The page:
Lam Research (NASDAQ:LRCX) Beats Q1 Sales Targets, Provides Encouraging Quarterly Guidance

Full Report / October 18, 2023

Semiconductor equipment maker Lam Research (NASDAQ:LCRX) reported Q1 FY2024 results beating Wall Street analysts' expectations, with revenue down 31.4% year on year to $3.48 billion. Guidance for next quarter's revenue was also better than expected at $3.7 billion at the midpoint, 1.41% above analysts' estimates. Turning to EPS, Lam Research made a non-GAAP profit of $6.85 per share, down from its profit of $10.42 per share in the same quarter last year.

Lam Research (LRCX) Q1 FY2024 Highlights:

  • Revenue: $3.48 billion vs analyst estimates of $3.42 billion (1.94% beat)
  • EPS (non-GAAP): $6.85 vs analyst estimates of $6.13 (11.8% beat)
  • Revenue Guidance for Q2 2024 is $3.7 billion at the midpoint, above analyst estimates of $3.65 billion
  • Free Cash Flow of $874.2 million, down 16.3% from the previous quarter
  • Inventory Days Outstanding: 236, down from 252 in the previous quarter
  • Gross Margin (GAAP): 47.5%, up from 46.1% in the same quarter last year

Founded in 1980 by David Lam, who pioneered semiconductor etching technology, Lam Research (NASDAQ:LCRX) is one of the leading providers of the wafer fabrication equipment used to make semiconductors.

Lam Research is one of a handful of companies in the world that makes the tools used in deposition, etching, and cleaning wafers. It has a concentrated customer base made up of the biggest chip makers in the world like TSMC, Intel, Samsung and Micron. Its biggest customer base are the producers of memory chips, which have traditionally accounted for about two thirds of Lam’s revenues.

Specifically, Lam’s tools are heavily used in the production of NAND memory, which has evolved into more complex 3D designs over the past few years, requiring more complex tools to etch and deposit more structures on ever shrinking memory chips. In the long run, DRAM will likely shift to 3D designs, providing an opportunity for Lam. Because Lam is so exposed to memory chips, which have the most volatile pricing within semiconductors, Lam’s model tends to be more volatile than its tool maker peers, such as Applied Materials or ASML.

Its primary peers and competitors are Applied Materials, (NASDAQ:AMAT), ASML (NASDAQ:ASML), KLA Corp (NASDAQ:KLAC), and Samsung Electronics (KOSE:005930).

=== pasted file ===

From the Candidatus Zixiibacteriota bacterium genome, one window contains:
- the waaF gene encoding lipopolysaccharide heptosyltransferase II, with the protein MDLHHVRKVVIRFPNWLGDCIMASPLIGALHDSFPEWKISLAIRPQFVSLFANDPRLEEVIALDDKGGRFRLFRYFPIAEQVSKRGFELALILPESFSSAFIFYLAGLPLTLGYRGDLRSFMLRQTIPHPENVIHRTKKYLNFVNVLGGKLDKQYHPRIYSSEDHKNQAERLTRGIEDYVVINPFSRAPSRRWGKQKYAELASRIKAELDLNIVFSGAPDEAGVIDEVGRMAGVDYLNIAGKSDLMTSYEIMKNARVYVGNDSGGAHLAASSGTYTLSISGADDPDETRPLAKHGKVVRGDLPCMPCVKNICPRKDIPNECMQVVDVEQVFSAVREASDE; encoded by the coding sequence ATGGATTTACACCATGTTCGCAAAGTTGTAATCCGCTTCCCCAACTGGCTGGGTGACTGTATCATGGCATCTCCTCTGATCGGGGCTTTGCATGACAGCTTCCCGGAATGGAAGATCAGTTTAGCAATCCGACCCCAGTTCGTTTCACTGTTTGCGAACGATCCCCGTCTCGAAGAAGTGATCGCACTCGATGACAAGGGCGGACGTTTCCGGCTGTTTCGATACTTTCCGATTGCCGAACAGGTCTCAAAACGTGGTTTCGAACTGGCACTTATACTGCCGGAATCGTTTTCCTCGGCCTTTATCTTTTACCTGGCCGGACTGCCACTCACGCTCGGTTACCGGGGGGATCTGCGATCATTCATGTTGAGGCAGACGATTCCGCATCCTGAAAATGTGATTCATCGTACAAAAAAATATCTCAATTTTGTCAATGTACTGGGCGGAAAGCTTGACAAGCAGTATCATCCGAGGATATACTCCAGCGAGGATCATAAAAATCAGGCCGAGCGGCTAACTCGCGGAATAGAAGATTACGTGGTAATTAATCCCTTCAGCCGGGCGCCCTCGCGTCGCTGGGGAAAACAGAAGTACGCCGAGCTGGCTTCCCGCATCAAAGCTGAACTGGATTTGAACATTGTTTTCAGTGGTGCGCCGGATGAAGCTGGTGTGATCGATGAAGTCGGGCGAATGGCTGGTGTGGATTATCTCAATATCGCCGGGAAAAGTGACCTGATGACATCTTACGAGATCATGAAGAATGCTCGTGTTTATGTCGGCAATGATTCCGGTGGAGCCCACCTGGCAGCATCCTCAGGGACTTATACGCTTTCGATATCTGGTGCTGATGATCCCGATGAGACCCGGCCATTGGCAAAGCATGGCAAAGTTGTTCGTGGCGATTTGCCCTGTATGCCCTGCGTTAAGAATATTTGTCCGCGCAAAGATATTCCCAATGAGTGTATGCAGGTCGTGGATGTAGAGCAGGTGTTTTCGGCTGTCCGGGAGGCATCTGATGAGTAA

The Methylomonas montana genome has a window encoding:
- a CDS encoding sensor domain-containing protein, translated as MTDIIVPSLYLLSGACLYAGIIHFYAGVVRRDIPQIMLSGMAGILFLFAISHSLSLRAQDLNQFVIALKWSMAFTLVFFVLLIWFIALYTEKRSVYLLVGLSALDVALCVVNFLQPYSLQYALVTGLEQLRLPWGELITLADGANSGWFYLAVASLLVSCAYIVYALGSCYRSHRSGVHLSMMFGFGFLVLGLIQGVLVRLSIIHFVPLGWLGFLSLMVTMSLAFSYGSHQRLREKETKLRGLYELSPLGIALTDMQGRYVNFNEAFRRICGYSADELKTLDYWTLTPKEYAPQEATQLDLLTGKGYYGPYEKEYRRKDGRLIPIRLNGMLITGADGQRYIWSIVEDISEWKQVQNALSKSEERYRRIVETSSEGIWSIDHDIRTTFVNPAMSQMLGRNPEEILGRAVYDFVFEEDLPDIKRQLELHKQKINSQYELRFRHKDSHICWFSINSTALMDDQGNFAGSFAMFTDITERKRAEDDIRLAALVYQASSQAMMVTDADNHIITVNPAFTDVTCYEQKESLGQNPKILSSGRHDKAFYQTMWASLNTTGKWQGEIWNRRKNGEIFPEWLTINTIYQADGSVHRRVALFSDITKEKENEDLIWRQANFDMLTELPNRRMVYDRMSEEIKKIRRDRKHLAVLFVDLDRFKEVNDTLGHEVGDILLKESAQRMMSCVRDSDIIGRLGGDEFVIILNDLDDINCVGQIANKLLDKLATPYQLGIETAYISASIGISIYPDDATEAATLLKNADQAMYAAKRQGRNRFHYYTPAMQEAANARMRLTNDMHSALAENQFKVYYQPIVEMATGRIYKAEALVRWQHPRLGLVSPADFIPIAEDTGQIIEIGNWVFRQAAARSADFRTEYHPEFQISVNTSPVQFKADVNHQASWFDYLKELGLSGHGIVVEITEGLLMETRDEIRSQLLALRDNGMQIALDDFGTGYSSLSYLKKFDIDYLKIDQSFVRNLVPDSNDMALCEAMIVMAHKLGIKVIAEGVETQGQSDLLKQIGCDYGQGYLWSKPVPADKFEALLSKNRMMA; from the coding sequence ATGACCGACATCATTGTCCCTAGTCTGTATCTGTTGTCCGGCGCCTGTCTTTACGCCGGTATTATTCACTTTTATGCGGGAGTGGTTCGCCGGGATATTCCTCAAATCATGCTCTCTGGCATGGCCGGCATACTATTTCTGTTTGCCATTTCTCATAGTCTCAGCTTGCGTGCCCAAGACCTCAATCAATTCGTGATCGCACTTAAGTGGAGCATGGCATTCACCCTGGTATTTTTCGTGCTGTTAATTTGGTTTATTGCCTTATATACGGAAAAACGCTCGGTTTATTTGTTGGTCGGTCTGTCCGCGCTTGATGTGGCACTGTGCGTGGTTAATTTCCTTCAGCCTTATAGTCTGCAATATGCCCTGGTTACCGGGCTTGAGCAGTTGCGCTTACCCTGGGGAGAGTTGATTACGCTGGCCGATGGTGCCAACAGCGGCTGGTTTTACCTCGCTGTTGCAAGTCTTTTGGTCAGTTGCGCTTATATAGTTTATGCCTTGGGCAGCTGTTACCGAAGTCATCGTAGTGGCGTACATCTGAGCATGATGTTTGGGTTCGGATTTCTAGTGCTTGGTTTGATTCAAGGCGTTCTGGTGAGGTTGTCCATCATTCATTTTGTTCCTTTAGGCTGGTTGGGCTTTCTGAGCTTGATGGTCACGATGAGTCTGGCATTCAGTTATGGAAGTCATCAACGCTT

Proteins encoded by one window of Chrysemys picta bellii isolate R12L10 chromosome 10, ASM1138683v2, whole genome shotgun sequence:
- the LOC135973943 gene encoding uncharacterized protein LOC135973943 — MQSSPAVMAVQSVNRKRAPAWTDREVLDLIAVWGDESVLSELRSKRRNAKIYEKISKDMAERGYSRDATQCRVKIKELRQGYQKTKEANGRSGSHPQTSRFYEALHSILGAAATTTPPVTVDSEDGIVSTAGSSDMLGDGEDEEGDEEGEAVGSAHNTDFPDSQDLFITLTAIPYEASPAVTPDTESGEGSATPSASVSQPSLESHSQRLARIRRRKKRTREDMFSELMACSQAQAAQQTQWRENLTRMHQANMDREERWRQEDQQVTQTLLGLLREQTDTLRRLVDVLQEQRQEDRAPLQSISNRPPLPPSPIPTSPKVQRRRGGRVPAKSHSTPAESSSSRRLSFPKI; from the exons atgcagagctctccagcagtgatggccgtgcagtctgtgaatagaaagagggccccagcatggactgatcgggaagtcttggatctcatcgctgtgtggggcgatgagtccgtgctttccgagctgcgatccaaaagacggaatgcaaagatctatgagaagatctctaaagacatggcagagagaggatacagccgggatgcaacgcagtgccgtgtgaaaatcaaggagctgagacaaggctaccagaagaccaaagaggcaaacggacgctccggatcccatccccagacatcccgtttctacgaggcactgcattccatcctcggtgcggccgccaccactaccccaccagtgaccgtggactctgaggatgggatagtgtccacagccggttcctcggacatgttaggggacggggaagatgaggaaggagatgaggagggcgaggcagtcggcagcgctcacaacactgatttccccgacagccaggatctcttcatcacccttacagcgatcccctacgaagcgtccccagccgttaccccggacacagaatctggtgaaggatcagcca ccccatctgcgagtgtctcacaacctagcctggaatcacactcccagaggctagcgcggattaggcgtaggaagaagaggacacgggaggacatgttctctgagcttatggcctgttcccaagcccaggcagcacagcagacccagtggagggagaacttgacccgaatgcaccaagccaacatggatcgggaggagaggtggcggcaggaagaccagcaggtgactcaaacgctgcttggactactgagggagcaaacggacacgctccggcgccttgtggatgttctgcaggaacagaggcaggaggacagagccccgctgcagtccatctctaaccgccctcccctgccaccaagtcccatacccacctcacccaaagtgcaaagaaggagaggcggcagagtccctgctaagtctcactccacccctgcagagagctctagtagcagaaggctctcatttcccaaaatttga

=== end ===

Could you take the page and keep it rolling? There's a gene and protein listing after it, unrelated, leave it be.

Semiconductor Manufacturing

The semiconductor capital (manufacturing) equipment group has become highly concentrated over the past decade. Suppliers have consolidated, and the increasing cost of innovation have made it unaffordable to almost everybody, except the largest companies, to produce leading edge chips. The result of the increased industry concentration has been higher operating margins and free cash generation through the cycle. Despite this structural improvement, the businesses can still be quite volatile, as demand fluctuations for the semiconductor equipment are magnified by the already cyclical nature of underlying semiconductor demand. Read More Chip manufacturing is done in "batches" on a single round silicon disk, known as a "wafer". Multiple chips can be fabricated on a single wafer, which itself can cost over $10,000 today for the more advanced nodes. The actual chip fabrication process requires hundreds to thousands of steps that are executed at an atomic scale. From start to finish, including fabrication, testing and packaging, it can take 3 months to make a chip. The process to create a silicon wafer starts with sand, which is melted to extract silicon, then purified and formed into a cylinder, which is then sliced down into discs about 1mm thick that are then polished into wafers. Next, the wafers go to a semiconductor foundry and go through a process where successive layers of insulating, conducting, and semiconducting materials are stacked on top of one another to form many small complex interconnected 3D structures (wires, insulators, etc), with each layer consisting of 15-20 processes such as deposition, lithography, etching, stripping, testing, and cleaning.

Sales Growth

Lam Research's revenue growth over the last three years has been mediocre, averaging 15.6% annually. But as you can see below, its revenue declined from $5.07 billion in the same quarter last year to $3.48 billion. Semiconductors are a cyclical industry, and long-term investors should be prepared for periods of high growth followed by periods of revenue contractions (which can sometimes offer opportune times to buy).

Lam Research Total Revenue

Even though Lam Research surpassed analysts' revenue estimates, this was a slow quarter for the company as its revenue dropped 31.4% year on year. This could mean that the current downcycle is deepening.

Lam Research's revenue growth has decelerated over the last three quarters and its management team projects growth to turn negative next quarter. As such, the company is guiding for a 29.9% year-on-year revenue decline while analysts are expecting a 0.19% drop over the next 12 months.